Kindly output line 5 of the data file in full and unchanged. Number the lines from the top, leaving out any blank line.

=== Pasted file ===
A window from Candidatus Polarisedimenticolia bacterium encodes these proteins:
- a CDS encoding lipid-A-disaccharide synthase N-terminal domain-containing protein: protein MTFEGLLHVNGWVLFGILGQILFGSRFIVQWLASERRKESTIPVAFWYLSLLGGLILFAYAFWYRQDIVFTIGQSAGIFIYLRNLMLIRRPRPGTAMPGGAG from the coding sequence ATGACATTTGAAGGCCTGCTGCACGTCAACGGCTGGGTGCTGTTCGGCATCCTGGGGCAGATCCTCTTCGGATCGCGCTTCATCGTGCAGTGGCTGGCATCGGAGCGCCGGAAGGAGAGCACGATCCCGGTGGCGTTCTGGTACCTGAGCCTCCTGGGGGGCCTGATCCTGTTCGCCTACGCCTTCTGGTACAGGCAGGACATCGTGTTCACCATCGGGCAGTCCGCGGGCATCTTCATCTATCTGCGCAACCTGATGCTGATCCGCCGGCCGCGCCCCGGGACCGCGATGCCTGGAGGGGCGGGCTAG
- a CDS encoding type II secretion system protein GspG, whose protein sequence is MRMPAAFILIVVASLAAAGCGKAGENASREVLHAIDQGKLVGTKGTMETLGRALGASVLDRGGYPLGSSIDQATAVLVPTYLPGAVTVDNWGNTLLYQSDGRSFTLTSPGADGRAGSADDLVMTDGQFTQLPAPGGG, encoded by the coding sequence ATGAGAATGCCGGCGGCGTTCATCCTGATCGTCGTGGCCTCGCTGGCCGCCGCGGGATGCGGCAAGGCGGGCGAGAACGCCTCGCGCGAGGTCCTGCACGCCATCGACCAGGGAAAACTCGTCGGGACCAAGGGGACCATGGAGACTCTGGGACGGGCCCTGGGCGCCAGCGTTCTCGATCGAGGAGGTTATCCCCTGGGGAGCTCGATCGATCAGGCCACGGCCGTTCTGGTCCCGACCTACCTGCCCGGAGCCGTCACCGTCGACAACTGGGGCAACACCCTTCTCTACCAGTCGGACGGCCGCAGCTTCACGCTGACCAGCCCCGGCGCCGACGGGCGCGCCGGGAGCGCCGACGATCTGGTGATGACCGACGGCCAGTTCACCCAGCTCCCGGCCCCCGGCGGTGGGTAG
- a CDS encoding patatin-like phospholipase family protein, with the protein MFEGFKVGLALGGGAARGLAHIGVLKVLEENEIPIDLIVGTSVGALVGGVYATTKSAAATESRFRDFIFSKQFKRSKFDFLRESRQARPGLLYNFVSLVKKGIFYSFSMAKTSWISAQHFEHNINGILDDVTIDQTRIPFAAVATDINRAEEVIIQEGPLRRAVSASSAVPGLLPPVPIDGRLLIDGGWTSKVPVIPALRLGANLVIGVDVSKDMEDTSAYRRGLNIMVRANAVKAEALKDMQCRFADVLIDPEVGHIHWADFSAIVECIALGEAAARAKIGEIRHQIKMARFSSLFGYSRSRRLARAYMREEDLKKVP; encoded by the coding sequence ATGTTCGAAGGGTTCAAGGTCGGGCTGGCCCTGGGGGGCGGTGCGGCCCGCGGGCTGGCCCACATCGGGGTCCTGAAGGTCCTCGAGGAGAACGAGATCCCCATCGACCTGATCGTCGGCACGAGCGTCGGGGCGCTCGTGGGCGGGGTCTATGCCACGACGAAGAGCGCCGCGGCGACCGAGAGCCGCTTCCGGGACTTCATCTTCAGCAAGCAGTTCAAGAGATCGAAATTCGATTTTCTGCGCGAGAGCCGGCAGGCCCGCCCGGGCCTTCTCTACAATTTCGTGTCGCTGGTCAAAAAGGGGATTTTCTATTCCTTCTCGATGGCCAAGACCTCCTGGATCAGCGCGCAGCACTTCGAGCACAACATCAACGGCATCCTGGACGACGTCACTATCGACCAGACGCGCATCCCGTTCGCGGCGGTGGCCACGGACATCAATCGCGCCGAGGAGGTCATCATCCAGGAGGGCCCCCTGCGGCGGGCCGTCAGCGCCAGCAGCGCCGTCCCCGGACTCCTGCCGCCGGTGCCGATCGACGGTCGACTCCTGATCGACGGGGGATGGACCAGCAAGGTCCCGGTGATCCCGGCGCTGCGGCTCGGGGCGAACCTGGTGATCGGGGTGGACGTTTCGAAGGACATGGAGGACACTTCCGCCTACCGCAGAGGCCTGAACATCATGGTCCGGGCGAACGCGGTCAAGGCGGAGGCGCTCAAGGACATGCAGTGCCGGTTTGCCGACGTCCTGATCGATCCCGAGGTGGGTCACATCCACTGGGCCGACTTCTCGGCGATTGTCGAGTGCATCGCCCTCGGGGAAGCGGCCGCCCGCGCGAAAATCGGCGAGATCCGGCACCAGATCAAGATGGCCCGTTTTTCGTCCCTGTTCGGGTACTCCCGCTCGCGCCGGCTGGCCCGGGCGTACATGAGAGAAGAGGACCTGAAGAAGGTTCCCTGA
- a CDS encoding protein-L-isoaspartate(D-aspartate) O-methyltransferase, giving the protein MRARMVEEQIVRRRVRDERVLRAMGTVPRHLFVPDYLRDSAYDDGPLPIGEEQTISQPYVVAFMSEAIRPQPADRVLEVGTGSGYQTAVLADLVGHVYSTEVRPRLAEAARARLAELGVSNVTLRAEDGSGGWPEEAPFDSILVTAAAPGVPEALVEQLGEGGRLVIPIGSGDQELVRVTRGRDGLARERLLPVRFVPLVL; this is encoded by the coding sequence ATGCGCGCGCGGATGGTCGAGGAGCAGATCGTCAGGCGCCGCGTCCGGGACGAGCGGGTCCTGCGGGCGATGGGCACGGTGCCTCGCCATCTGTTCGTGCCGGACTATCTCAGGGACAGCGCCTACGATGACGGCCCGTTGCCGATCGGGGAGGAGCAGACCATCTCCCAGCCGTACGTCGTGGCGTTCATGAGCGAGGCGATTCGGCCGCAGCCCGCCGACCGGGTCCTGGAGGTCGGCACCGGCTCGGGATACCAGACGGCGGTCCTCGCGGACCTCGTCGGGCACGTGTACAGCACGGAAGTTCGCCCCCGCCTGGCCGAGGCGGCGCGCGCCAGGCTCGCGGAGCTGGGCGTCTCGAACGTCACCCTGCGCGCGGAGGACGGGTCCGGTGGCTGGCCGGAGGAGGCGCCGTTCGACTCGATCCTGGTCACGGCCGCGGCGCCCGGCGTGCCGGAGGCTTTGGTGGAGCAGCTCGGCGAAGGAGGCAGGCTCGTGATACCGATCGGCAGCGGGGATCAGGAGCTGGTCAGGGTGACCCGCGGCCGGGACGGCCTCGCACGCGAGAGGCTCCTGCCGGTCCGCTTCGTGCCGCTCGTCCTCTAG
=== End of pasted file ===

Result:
- a CDS encoding protein-L-isoaspartate(D-aspartate) O-methyltransferase, giving the protein MRARMVEEQIVRRRVRDERVLRAMGTVPRHLFVPDYLRDSAYDDGPLPIGEEQTISQPYVVAFMSEAIRPQPADRVLEVGTGSGYQTAVLADLVGHVYSTEVRPRLAEAARARLAELGVSNVTLRAEDGSGGWPEEAPFDSILVTAAAPGVPEALVEQLGEGGRLVIPIGSGDQELVRVTRGRDGLARERLLPVRFVPLVL; this is encoded by the coding sequence ATGCGCGCGCGGATGGTCGAGGAGCAGATCGTCAGGCGCCGCGTCCGGGACGAGCGGGTCCTGCGGGCGATGGGCACGGTGCCTCGCCATCTGTTCGTGCCGGACTATCTCAGGGACAGCGCCTACGATGACGGCCCGTTGCCGATCGGGGAGGAGCAGACCATCTCCCAGCCGTACGTCGTGGCGTTCATGAGCGAGGCGATTCGGCCGCAGCCCGCCGACCGGGTCCTGGAGGTCGGCACCGGCTCGGGATACCAGACGGCGGTCCTCGCGGACCTCGTCGGGCACGTGTACAGCACGGAAGTTCGCCCCCGCCTGGCCGAGGCGGCGCGCGCCAGGCTCGCGGAGCTGGGCGTCTCGAACGTCACCCTGCGCGCGGAGGACGGGTCCGGTGGCTGGCCGGAGGAGGCGCCGTTCGACTCGATCCTGGTCACGGCCGCGGCGCCCGGCGTGCCGGAGGCTTTGGTGGAGCAGCTCGGCGAAGGAGGCAGGCTCGTGATACCGATCGGCAGCGGGGATCAGGAGCTGGTCAGGGTGACCCGCGGCCGGGACGGCCTCGCACGCGAGAGGCTCCTGCCGGTCCGCTTCGTGCCGCTCGTCCTCTAG